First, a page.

People who got old, stale blood during surgery were 30 percent more likely to die than people who got fresh blood, U.S. researchers reported on Wednesday.
Two weeks seemed the be the cutoff, with older blood causing more complications, the researchers reported in the New England Journal of Medicine.
“We report that the relative risk of postoperative death is increased by 30 percent in patients given blood that has been stored for more than two weeks,” the researchers wrote.
This can cause a dilemma, as many blood banks and hospitals cannot keep enough blood on hand that is so fresh.
The U.S. Food and Drug Administration allows blood to be held for as long as six weeks, and blood banks typically give out the oldest blood first.
One solution may be to use the freshest blood first. Another is to use techniques to reduce the need for a transfusion in the first place, said Dr. Colleen Gorman Koch of the Cleveland Clinic Foundation, who led the study.
Her team studied 6,002 patients who received heart surgery at the Cleveland Clinic Foundation. Koch and her colleagues compared the outcome with the storage time of the blood transfused in each operation.
The rate of death while in the hospital was 1.7 percent among fresh blood recipients versus 2.8 for older blood. Rates for kidney failure, infection, respirator use and multiorgan failure were also higher if older blood was used.
However, a system that uses blood no older than two weeks would make it harder to keep blood banks properly stocked, and much more blood would be discarded. There are times when the blood supply falls to critically low levels, even with the current six-week limit.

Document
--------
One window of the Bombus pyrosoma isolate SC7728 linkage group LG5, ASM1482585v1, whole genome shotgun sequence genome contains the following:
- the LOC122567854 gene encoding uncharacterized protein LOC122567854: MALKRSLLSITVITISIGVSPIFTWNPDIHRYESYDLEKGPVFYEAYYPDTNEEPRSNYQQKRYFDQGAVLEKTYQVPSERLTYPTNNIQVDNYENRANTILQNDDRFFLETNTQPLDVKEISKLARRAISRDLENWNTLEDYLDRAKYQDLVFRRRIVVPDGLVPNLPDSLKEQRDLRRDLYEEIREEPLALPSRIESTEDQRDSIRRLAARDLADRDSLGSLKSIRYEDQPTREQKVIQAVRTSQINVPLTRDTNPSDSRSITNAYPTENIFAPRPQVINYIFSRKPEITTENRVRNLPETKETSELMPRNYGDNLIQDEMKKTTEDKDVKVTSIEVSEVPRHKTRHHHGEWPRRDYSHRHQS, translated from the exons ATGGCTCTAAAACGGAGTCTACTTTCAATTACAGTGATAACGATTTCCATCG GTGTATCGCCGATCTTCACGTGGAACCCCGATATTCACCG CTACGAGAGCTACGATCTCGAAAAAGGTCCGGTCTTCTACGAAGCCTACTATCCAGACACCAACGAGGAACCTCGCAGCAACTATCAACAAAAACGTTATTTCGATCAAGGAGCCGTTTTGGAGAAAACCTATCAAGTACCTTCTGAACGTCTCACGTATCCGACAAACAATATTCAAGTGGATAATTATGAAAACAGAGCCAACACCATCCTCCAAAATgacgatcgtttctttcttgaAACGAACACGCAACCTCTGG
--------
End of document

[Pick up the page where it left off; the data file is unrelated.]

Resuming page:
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“It is just not feasible to shorten storage time significantly without restricting the blood supply,” Dr. John Adamson of the University of California at San Diego wrote in a commentary.
Adamson also said there are important unanswered questions about whether the results would apply to other medical procedures where transfusions are common. For example, the process of sending blood through a heart-lung machine may be causing damage to blood cells, reducing the shelf-life of each pint.
Older blood may be acceptable for other uses.
Koch said patients should be asking their surgeons if the hospital has a blood management program in place.
“For cardiac surgery there are a lot of things you can do in the operating room to minimize the risk of receiving a blood transfusion at all,” Koch said. One method scavenges and recycles blood that would normally be lost in an operation.
And if surgery is being done on a nonemergency basis, doctors should first be treating any underlying anemia a patient might have, Koch said. “So they’re getting themselves in tip-top shape prior to surgery to decrease their need for blood.”
In October, researchers reported that donated blood quickly loses nitric oxide in red blood cells — which is key to transferring oxygen in the blood to tissues.
But if nitric oxide is restored, banked blood appears to regain its power, the team at Duke University in North Carolina found.
Currently, about 5 million Americans receive blood transfusions each year, according to the National Institutes of Health.